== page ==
Thursday, December 29, 2011

toby is six

I forgot to sit weepily by Toby's bed Tuesday night, although it's my custom the night before his birthdays. I sit there by his sweaty little boy-self, mismatched pjs or sleeping in his jeans; and I think, "this is the last night you will be _." and then I cry a little. But this year, we drove all day and then I stayed up, staring resentfully at a giddy Tristan, tearing around my room until the wee hours of the morning.

I kind of felt like weeping when Toby came in my room like 6 hours later, but that was a different thing. Once I recovered from my daily crushing disappointment in being awake, I was so happy to see him, with his hair sticking up and his giant smile. We had a date scheduled for he and Brynn to go to Walmart with his Christmas money, and he was so excited about that that he forgot it was his birthday.

The highest aspiration of his life has been to have a Happy Meal. He had one once, when we randomly happened upon a $1.99 sale, and ever since then he's been planning on the next time. He was going to get one with his cousin, but then he moved away and so Toby picked Brynn to be the other recipient. They used their  OUTSIDE VOICES throughout the meal, to express their excitement in finding their own TINY FRIES BOX! AND APPLES AND A TOOOOOOOOY! I don't know if they ate anything, but it was awesome and totally worth my $7.00.

Then we took their Christmas money from a great-grandma ($25 each) to Walmart and they were hilarious as they looked through every toy, basically. They did awesome, choosing good things they liked and staying in their budgets. In fact, Toby spent about 2 hours and only spent $9. That's me, y'all.


At night, he gleefully climbed into his rightful place on the top bunk, having denied it to himself for over 6 months now. I love my happy little geeky rule-keeper. What a gift he is to me. 

Thursday, December 22, 2011

the beach, and why I'm writing about not writing

I'm sitting in a hotel room, where it is quiet, except for the humming of appliances and the screeching of passing seagulls. We  had hotel reward points saved up and got a free room, which we will relinquish momentarily, once the MOG comes back from the jetties, where he is no doubt encountering God in a way that only happens here, by the ocean. I married a mystic.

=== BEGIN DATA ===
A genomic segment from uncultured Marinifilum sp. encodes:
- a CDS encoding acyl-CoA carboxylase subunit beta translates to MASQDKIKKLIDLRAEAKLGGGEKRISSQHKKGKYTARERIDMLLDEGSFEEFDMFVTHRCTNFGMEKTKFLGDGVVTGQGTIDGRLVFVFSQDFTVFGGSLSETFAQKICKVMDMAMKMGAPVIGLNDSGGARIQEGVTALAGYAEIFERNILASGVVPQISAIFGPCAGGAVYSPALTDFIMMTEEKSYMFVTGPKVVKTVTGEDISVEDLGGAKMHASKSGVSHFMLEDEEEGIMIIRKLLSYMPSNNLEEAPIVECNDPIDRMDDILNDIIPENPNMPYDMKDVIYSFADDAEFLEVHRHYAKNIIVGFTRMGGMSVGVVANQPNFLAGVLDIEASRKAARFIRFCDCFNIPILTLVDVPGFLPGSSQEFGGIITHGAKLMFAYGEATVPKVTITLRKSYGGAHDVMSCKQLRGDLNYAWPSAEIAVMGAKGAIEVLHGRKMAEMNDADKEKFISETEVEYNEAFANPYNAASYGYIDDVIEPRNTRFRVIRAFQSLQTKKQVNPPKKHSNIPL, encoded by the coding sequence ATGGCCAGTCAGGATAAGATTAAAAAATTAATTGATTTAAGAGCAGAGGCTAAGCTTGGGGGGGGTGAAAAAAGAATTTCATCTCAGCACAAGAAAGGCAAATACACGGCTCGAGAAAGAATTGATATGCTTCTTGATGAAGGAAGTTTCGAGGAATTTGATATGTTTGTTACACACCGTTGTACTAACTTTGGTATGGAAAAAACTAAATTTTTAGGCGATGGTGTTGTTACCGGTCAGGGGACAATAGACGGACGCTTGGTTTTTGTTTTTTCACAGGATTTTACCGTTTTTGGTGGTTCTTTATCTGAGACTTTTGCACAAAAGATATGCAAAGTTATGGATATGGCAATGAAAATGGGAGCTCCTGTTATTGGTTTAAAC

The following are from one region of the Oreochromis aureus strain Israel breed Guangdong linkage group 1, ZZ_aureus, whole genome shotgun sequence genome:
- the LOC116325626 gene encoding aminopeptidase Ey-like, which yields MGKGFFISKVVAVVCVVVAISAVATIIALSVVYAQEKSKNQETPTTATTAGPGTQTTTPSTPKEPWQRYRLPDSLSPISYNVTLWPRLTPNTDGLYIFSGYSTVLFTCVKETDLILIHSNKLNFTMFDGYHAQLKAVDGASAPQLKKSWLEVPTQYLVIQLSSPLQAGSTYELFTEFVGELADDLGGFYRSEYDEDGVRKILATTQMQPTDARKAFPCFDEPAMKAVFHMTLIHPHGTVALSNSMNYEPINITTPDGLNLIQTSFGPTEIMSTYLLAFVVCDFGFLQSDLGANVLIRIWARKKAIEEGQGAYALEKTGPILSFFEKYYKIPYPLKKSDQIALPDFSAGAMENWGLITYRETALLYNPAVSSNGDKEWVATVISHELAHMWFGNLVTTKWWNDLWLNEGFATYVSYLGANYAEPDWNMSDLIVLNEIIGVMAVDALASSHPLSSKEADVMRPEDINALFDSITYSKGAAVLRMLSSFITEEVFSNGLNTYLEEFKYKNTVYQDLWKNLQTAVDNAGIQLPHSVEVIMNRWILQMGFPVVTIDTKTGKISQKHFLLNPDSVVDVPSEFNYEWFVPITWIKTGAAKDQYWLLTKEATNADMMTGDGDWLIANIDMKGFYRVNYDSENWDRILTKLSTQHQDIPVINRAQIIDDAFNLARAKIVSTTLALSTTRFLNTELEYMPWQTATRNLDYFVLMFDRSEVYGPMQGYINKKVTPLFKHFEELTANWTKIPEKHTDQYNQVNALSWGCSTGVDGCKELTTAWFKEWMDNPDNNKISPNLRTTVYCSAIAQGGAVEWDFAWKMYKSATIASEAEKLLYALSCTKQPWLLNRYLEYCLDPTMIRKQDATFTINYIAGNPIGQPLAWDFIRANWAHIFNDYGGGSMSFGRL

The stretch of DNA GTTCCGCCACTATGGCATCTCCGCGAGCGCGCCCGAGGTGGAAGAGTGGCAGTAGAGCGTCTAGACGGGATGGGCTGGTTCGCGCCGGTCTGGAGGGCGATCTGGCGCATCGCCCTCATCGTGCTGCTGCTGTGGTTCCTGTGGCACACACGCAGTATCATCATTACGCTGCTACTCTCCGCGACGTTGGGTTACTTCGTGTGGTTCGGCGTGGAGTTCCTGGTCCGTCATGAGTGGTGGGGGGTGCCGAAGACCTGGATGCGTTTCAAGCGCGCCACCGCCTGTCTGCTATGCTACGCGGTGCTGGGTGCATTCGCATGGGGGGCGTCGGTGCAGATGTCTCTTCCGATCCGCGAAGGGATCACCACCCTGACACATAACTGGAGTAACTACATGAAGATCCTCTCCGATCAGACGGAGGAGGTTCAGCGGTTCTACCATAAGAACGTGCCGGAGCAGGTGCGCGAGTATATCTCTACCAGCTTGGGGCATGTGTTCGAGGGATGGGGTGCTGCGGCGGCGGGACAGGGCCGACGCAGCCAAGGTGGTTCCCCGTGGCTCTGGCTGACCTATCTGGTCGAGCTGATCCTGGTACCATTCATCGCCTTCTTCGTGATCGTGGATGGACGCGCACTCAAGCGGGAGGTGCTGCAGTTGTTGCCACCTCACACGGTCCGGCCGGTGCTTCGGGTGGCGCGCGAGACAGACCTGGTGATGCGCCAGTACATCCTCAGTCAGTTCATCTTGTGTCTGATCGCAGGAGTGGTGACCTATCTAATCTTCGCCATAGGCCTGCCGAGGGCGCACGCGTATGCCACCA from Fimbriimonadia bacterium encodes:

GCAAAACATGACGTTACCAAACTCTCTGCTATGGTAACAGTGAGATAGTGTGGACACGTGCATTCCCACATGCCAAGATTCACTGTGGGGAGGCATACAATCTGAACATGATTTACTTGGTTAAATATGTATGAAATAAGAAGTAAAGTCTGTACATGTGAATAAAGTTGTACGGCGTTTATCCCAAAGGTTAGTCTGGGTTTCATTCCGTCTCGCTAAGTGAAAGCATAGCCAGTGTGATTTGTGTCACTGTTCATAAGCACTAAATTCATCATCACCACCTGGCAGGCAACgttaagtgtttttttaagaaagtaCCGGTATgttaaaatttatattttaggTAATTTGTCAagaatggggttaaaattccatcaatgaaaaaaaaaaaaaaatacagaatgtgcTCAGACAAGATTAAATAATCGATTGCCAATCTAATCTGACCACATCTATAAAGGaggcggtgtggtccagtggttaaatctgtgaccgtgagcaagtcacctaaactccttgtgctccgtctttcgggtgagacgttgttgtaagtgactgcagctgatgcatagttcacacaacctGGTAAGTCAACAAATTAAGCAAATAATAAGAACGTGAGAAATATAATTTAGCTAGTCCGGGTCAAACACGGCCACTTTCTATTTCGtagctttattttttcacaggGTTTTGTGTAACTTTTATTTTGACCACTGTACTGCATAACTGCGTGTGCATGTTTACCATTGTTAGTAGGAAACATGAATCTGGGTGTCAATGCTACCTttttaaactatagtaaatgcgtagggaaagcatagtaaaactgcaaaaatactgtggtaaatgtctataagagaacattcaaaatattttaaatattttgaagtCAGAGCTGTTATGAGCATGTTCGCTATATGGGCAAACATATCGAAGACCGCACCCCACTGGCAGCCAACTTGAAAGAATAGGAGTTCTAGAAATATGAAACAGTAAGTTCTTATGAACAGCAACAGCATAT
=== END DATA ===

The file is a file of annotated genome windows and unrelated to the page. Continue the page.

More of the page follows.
As for me, I am just starting to feel relaxed. Somehow it takes me a day or so to let go of whatever I'm thinking about. I wrote an article for Moral Outcry yesterday, and then I read a story of a violet-eyed dance-hall girl turned goldminer, and how she found love instead of gold. Sometimes I wonder why I'm not writing books. It seems pretty easy, if you catch my drift. Maybe I'll write an Amish fiction series, about Elisabeth Yoder and the Englischer who saves her Mam's life and captures her heart, but he plays the guitar and has a rare blood disease. And BAM! I'm in.

And it's not like I really have an excuse. Women with much busier lives than me write books. Also, women who write books would probably have never let ^ that  sentence slide. It comes down to discipline and organization, I think. I think about this all the time, actually. How I could get organized and put my thoughts together and find something for the kids to do and then sit down and write something longer than 300 words. But then I just have a snack and do something else.